How to Change the World’s Interview with Scott Berkun

Ashley McKee

June 29th, 2007

Guy Kawasaki, owner of the How to Change the World blog, recently conducted an interview with Scott Berkun, one of our expert speakers at this year’s UI12 Conference.

Scott is the best selling author of The Art of Project Management, and recently published his new book, The Myths of Innovation. In The Myths of Innovation, Scott examines the history of innovation and reveals how ideas truly become successful innovations-truths that people can apply to today’s challenges.

In the interview, Scott discusses the road to innovation, whether innovators are born or made, the challenges innovators face, and why the best ideas don’t often “win.”

Question: Is progress towards innovation made in a straight line? For example, transistor to chip to personal computer to web to MySpace.

Answer: Most people want history to explain how we got here, not to teach them how to change the future. To serve that end, popular histories are told in heroic, logical narratives: they made a transistor, which led to the chip, which create the possibility for the PC, and on it goes forever. But of course if you asked William Shockey (transistor) or Steve Wozniak (PC) how obvious their ideas and successes were, you’ll hear very different stories about chaos, uncertainty and feeling the odds were against them.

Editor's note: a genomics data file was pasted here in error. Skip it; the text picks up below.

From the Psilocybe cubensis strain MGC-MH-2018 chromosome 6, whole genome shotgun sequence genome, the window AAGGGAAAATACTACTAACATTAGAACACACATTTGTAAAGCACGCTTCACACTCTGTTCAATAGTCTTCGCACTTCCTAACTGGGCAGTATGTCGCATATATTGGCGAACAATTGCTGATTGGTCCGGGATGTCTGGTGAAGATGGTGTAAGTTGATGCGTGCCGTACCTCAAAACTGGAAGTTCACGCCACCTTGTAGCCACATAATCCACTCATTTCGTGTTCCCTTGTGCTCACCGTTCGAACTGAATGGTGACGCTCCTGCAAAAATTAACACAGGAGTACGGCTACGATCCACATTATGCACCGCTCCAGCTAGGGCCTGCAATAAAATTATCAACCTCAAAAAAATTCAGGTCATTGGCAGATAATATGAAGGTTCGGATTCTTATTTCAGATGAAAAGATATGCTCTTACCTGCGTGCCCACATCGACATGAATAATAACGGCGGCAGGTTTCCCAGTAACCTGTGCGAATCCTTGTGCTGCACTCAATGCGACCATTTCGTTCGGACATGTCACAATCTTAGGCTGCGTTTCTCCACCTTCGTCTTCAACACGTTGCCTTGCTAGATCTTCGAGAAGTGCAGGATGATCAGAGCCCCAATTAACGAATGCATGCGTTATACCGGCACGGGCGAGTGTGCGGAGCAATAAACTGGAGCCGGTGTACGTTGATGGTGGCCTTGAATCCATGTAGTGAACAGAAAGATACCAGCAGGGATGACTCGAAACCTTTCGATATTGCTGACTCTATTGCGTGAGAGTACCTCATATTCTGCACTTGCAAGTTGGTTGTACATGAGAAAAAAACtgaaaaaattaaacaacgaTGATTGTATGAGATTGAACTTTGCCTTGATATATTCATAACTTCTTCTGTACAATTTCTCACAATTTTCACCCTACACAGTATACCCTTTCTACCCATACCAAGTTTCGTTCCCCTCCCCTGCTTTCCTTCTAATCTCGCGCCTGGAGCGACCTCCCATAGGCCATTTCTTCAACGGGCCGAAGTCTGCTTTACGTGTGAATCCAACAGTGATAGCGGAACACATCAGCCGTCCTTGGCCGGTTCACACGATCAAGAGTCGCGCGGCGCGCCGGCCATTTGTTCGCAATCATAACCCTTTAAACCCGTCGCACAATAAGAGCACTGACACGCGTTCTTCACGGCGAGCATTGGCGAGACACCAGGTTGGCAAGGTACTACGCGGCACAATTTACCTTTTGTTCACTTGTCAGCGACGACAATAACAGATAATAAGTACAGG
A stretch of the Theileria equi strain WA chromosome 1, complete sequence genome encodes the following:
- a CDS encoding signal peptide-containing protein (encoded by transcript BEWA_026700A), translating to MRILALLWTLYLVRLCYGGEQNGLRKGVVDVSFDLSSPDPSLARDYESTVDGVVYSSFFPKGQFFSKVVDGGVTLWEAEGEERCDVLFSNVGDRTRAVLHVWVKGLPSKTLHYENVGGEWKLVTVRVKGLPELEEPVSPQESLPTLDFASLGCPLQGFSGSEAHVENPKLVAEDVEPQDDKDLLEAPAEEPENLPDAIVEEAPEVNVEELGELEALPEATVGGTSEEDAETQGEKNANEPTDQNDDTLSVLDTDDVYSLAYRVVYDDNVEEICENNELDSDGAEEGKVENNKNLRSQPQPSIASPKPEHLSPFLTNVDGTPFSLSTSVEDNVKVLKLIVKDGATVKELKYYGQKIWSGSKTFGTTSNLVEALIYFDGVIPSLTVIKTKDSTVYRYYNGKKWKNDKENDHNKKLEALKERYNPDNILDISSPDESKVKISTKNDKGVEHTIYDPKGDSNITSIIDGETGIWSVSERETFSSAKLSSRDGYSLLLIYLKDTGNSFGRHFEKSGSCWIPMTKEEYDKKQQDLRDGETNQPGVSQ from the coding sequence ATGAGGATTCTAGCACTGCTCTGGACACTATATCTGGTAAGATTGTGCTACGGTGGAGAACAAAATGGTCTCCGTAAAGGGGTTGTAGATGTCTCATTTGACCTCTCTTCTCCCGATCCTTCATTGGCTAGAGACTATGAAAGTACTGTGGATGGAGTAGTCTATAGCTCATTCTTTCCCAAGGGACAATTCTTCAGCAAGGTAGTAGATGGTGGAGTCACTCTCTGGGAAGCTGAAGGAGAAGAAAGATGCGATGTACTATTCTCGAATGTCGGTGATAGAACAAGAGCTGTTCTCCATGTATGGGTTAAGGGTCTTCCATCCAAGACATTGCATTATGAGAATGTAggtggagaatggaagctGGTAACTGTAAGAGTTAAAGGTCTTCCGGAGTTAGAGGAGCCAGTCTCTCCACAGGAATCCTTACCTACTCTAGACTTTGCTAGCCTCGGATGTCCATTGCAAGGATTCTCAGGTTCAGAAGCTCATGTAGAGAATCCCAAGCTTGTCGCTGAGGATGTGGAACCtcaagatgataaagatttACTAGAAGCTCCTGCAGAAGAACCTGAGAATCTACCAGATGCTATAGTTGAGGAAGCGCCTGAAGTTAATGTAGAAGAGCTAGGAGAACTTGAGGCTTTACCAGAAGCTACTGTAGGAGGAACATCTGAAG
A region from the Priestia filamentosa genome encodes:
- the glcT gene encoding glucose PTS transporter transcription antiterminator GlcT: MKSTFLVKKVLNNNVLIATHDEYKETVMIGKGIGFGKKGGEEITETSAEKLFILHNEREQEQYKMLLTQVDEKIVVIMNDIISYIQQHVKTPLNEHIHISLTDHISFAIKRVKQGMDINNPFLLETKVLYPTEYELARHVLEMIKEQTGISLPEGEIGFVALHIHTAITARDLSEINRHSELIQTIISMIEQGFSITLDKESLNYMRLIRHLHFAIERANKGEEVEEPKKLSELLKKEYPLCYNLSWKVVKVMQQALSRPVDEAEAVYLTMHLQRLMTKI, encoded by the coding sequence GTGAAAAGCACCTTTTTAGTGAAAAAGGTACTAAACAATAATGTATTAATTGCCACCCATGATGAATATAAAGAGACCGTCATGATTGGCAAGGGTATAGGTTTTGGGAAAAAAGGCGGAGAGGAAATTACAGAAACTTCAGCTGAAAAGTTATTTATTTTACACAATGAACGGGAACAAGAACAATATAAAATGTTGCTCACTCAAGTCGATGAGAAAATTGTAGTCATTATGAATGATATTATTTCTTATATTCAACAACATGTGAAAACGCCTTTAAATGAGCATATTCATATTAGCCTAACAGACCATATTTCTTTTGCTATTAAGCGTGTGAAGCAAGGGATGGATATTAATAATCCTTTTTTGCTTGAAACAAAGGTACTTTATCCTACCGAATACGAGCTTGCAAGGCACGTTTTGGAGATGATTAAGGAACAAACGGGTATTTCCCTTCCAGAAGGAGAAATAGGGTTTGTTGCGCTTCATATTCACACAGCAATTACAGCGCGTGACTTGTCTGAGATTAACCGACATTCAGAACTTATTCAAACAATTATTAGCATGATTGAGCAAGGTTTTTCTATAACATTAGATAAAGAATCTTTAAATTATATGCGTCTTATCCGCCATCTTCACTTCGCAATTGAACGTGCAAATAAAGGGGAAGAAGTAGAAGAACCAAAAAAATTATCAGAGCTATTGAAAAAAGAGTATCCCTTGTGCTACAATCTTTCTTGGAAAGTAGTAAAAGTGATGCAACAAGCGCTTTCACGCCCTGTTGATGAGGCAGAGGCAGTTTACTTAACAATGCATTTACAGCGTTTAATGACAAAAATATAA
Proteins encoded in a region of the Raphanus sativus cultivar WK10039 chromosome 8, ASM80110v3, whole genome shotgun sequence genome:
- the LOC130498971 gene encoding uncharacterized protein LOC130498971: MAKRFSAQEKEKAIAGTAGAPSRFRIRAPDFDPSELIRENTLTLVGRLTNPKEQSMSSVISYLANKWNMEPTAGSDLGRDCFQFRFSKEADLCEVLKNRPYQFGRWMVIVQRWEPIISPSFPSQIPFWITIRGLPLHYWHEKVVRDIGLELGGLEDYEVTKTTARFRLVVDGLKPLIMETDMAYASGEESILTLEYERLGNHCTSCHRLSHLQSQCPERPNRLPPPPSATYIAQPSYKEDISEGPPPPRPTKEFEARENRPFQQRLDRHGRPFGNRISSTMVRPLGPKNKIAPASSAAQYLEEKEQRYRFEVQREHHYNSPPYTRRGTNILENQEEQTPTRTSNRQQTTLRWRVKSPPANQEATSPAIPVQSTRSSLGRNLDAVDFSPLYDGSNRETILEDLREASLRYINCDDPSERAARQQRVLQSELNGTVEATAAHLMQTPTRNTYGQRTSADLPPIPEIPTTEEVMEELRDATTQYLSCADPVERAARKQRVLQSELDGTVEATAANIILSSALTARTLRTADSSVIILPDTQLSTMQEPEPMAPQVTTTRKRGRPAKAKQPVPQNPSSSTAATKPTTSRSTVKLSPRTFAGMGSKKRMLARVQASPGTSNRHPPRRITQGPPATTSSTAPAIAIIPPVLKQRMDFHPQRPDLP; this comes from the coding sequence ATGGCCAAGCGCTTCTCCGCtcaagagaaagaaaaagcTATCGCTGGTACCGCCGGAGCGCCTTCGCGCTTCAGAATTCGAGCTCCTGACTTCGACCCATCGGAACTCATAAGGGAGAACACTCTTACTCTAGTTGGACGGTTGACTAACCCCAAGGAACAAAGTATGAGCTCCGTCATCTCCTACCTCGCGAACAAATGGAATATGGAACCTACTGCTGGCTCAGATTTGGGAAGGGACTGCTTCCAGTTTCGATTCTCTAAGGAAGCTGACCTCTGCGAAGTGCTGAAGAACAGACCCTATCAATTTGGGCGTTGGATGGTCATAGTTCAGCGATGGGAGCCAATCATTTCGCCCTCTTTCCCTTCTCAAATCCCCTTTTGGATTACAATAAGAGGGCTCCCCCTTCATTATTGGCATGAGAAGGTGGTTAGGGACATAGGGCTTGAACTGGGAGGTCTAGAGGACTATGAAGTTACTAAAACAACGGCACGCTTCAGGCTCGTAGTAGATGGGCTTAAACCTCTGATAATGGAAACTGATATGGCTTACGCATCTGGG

If we believe things are uncertain for innovators in the present, we have to remember things were just as uncertain for people in the past. That’s a big goal of the book: to use amazing tales of innovation history as tools for those trying to do it now.

Question: Why don’t the best ideas win?

Answer: One reason is because the best idea doesn’t exist. Depending on your point of view, there’s a different best idea or best choice for a particular problem. I’m certain that the guys who made telegraphs didn’t think the telephone was all that good an idea, but it ended their livelihood. So many stories of progress gone wrong are about arrogance of perception: what one person thinks is the right path—often the path most profitable to them— isn’t what another, more influential group of people thought.

I think you’ll definitely find this interview interesting if you see innovation as central to you work, or if you’re managing or leading any kind of creative projects.

You can read the entire interview here: Ten Questions with Scott Berkun, Author of “The Myths of Innovation”

One Response to “How to Change the World’s Interview with Scott Berkun”

  1. Daniel Szuc Says:

    Overused, but a wonderful example. “Google” creating 10% time where folks get to include research as part of their regular jobs. You get enough folks working on projects, there is a good chance “innovation” will fall out of that. Also suggest that to inspire “innovation” you need work with folks and in a culture that inspires you to do the best!

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